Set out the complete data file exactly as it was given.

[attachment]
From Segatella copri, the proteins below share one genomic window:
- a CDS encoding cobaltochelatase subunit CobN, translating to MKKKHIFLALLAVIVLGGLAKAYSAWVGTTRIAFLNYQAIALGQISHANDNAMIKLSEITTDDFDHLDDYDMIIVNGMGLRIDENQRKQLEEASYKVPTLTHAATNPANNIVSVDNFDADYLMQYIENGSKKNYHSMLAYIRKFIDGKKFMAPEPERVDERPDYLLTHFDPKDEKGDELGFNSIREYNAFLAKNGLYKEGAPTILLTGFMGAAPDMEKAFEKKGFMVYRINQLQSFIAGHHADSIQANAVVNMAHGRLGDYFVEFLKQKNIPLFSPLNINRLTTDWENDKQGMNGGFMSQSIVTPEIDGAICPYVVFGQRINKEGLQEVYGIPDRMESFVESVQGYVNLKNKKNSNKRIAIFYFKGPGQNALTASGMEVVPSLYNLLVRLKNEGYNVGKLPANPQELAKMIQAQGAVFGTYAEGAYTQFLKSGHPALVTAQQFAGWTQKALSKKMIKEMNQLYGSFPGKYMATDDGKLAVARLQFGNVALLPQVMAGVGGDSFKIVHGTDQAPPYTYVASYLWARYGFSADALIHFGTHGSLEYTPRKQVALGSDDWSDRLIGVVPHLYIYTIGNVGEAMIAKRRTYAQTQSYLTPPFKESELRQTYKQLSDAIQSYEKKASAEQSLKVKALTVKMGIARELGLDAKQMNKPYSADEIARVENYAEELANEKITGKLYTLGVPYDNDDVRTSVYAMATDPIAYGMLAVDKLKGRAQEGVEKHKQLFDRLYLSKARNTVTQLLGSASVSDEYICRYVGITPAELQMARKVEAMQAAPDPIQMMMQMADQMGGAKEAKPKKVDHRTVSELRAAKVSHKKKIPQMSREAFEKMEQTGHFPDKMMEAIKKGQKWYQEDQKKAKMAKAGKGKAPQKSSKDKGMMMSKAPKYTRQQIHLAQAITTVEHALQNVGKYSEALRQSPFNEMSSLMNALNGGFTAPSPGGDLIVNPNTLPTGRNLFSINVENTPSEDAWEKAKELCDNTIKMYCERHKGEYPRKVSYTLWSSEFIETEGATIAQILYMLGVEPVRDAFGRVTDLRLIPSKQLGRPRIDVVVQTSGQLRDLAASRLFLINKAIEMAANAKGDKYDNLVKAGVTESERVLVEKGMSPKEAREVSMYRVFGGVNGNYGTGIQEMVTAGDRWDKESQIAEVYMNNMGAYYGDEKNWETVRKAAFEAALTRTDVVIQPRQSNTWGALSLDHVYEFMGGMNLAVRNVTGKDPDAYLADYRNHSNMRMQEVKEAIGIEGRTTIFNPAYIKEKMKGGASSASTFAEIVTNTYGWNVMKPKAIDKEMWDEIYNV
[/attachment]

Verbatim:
From Segatella copri, the proteins below share one genomic window:
- a CDS encoding cobaltochelatase subunit CobN, translating to MKKKHIFLALLAVIVLGGLAKAYSAWVGTTRIAFLNYQAIALGQISHANDNAMIKLSEITTDDFDHLDDYDMIIVNGMGLRIDENQRKQLEEASYKVPTLTHAATNPANNIVSVDNFDADYLMQYIENGSKKNYHSMLAYIRKFIDGKKFMAPEPERVDERPDYLLTHFDPKDEKGDELGFNSIREYNAFLAKNGLYKEGAPTILLTGFMGAAPDMEKAFEKKGFMVYRINQLQSFIAGHHADSIQANAVVNMAHGRLGDYFVEFLKQKNIPLFSPLNINRLTTDWENDKQGMNGGFMSQSIVTPEIDGAICPYVVFGQRINKEGLQEVYGIPDRMESFVESVQGYVNLKNKKNSNKRIAIFYFKGPGQNALTASGMEVVPSLYNLLVRLKNEGYNVGKLPANPQELAKMIQAQGAVFGTYAEGAYTQFLKSGHPALVTAQQFAGWTQKALSKKMIKEMNQLYGSFPGKYMATDDGKLAVARLQFGNVALLPQVMAGVGGDSFKIVHGTDQAPPYTYVASYLWARYGFSADALIHFGTHGSLEYTPRKQVALGSDDWSDRLIGVVPHLYIYTIGNVGEAMIAKRRTYAQTQSYLTPPFKESELRQTYKQLSDAIQSYEKKASAEQSLKVKALTVKMGIARELGLDAKQMNKPYSADEIARVENYAEELANEKITGKLYTLGVPYDNDDVRTSVYAMATDPIAYGMLAVDKLKGRAQEGVEKHKQLFDRLYLSKARNTVTQLLGSASVSDEYICRYVGITPAELQMARKVEAMQAAPDPIQMMMQMADQMGGAKEAKPKKVDHRTVSELRAAKVSHKKKIPQMSREAFEKMEQTGHFPDKMMEAIKKGQKWYQEDQKKAKMAKAGKGKAPQKSSKDKGMMMSKAPKYTRQQIHLAQAITTVEHALQNVGKYSEALRQSPFNEMSSLMNALNGGFTAPSPGGDLIVNPNTLPTGRNLFSINVENTPSEDAWEKAKELCDNTIKMYCERHKGEYPRKVSYTLWSSEFIETEGATIAQILYMLGVEPVRDAFGRVTDLRLIPSKQLGRPRIDVVVQTSGQLRDLAASRLFLINKAIEMAANAKGDKYDNLVKAGVTESERVLVEKGMSPKEAREVSMYRVFGGVNGNYGTGIQEMVTAGDRWDKESQIAEVYMNNMGAYYGDEKNWETVRKAAFEAALTRTDVVIQPRQSNTWGALSLDHVYEFMGGMNLAVRNVTGKDPDAYLADYRNHSNMRMQEVKEAIGIEGRTTIFNPAYIKEKMKGGASSASTFAEIVTNTYGWNVMKPKAIDKEMWDEIYNV